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I am attempting to ascertain the type of file system a particular partition has. The command fdisk -l gives me the output;

/dev/sdb1            2048   976773167   488385560    b  W95 FAT32

However the command fsck -N gives me the output;

[/sbin/fsck.ext2 (1) -- /dev/sdb1] fsck.ext2 /dev/sdb1

Whilst mount returns;

/dev/sdb1      vfat     488147168       16 488147152   1% /media/0DE3-DE95

And file -sL /dev/sdb1 displays the most confusing information;

x86 boot sector, mkdosfs boot message display, code offset 0x58, OEM-ID " mkdosfs", sectors/cluster 32, Media descriptor 0xf8, heads 255, sectors 976771120 (volumes > 32 MB) , FAT (32 bit), sectors/FAT 238368, serial number 0xde3de95, label: 
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up vote 2 down vote accepted

This information is actually all consistent.

FDISk is reporting the partition type (I am pretty sure that technically speaking you can use any partition type, but nevertheless the one you have is correct).

The FSCK command simply shows how FSCK would want to format the disk if you did not tell it otherwise. I suspect it does not attempt to read the partition type, so it is just guessing at what FS you might want - incorrectly. (Hence why you would use fsck.vfat)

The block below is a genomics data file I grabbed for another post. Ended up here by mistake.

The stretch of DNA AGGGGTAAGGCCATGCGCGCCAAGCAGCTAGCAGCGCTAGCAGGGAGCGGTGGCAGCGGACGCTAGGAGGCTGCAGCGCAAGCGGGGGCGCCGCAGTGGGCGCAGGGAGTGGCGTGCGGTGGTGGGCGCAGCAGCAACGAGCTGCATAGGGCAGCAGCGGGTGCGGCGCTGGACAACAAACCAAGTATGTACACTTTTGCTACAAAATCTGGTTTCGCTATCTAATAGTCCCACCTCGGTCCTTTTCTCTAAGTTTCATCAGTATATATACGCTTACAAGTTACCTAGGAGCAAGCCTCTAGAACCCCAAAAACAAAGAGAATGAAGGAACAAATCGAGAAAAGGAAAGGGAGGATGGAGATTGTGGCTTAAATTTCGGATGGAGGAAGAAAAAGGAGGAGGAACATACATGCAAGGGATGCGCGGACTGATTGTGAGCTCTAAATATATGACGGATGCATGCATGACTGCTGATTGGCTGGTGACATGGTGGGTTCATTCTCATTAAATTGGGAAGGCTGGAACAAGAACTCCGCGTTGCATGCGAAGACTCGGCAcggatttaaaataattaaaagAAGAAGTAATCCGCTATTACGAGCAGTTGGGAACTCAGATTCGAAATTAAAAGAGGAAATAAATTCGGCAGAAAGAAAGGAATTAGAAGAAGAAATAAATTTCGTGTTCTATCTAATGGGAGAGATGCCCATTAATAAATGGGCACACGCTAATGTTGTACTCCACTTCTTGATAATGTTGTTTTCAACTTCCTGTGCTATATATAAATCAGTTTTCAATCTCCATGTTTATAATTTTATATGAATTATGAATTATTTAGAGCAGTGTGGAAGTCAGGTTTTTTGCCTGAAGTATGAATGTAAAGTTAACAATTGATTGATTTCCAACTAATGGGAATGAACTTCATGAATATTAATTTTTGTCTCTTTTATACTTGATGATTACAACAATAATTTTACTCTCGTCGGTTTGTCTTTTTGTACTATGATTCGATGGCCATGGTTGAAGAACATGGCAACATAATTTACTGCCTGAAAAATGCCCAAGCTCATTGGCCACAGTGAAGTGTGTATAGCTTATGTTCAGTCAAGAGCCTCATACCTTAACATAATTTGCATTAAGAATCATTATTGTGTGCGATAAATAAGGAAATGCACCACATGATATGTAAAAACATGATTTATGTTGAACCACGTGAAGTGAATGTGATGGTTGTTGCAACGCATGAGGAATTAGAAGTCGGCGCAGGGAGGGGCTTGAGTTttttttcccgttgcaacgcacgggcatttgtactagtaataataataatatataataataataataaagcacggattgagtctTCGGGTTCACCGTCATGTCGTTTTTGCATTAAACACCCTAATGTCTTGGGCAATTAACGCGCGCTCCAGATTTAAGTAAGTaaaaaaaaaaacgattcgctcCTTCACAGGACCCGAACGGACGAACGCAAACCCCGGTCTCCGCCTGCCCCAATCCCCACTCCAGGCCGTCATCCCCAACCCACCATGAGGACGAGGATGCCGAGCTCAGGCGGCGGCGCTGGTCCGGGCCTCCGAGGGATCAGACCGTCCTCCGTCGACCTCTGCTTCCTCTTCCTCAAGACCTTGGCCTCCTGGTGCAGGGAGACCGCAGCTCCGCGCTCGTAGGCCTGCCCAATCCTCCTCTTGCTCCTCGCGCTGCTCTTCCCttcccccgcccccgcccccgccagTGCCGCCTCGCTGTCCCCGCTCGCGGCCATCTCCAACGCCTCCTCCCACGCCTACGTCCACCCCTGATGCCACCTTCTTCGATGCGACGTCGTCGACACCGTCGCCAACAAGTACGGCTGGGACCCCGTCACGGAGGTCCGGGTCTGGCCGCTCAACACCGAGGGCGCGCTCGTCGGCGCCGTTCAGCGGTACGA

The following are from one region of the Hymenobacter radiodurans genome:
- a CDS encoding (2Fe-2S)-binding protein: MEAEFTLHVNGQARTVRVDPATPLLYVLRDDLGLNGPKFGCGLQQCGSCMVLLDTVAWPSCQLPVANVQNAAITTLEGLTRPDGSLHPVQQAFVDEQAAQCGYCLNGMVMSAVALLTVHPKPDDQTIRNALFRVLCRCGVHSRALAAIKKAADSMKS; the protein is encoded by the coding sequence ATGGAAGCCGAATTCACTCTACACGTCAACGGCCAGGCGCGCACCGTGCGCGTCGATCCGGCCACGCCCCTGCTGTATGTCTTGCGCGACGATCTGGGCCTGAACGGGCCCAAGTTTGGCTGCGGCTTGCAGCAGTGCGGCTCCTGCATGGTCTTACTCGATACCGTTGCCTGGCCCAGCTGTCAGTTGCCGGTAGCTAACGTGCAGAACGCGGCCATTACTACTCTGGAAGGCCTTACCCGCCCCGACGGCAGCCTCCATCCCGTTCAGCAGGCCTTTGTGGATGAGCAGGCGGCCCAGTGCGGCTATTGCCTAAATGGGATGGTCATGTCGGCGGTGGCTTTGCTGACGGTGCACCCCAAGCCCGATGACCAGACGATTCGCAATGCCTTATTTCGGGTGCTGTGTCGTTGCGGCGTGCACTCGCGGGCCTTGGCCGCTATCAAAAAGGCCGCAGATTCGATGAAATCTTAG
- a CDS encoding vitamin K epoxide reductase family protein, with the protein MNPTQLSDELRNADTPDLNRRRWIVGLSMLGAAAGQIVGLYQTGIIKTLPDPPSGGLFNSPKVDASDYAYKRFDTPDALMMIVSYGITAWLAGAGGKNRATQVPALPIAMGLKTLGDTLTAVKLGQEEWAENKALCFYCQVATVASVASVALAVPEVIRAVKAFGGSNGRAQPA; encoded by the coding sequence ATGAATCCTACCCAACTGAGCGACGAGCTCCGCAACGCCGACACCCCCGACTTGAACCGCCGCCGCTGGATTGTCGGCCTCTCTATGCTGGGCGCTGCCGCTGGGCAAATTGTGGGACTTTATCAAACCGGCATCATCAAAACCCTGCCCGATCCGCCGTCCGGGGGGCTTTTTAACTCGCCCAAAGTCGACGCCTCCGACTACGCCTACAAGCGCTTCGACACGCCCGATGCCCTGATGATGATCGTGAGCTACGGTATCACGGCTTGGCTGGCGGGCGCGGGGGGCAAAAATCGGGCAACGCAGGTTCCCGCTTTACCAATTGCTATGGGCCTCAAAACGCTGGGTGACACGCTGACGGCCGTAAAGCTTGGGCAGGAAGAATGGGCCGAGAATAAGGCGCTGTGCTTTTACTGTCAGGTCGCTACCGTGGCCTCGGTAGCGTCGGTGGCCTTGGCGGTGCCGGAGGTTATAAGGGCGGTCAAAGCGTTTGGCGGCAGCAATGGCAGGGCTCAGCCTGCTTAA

Mount is showing you that it is formatted as VFAT (which is Linux's way of saying FAT)

Not sure what is confusing you about the file command ? It is telling you its a FAT system (FAT comming from the days of DOS), and that it is FAT 32.

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Thanks. I found the outputs confusing because when I run the command fsck -N I would have expected to see vfat as opposed to ext2. I found the file command confusing because of all the superflous information i.e. code offset 0x58, sectors/cluster 32. I presume these have to do with sectors and cylinders. Is that correct? – PeanutsMonkey Mar 16 '13 at 8:12
Not sure, but yes, those look very much like disk geometry information to me as well. – davidgo Mar 16 '13 at 8:21
Can you further elaborate on your point regarding fsck? I didn't quite understand. – PeanutsMonkey Mar 16 '13 at 23:13
According to the manual, FSCK attempts to deduce the filesystem from /etc/fstab. If the file is not in /etc/fstab it defaults to ext2. I'm guessing this disk is a removable disk and thus is not in /etc/fstab. [ This makes sense - fsck works on a block device, it does not care about partition type ] – davidgo Mar 16 '13 at 23:18

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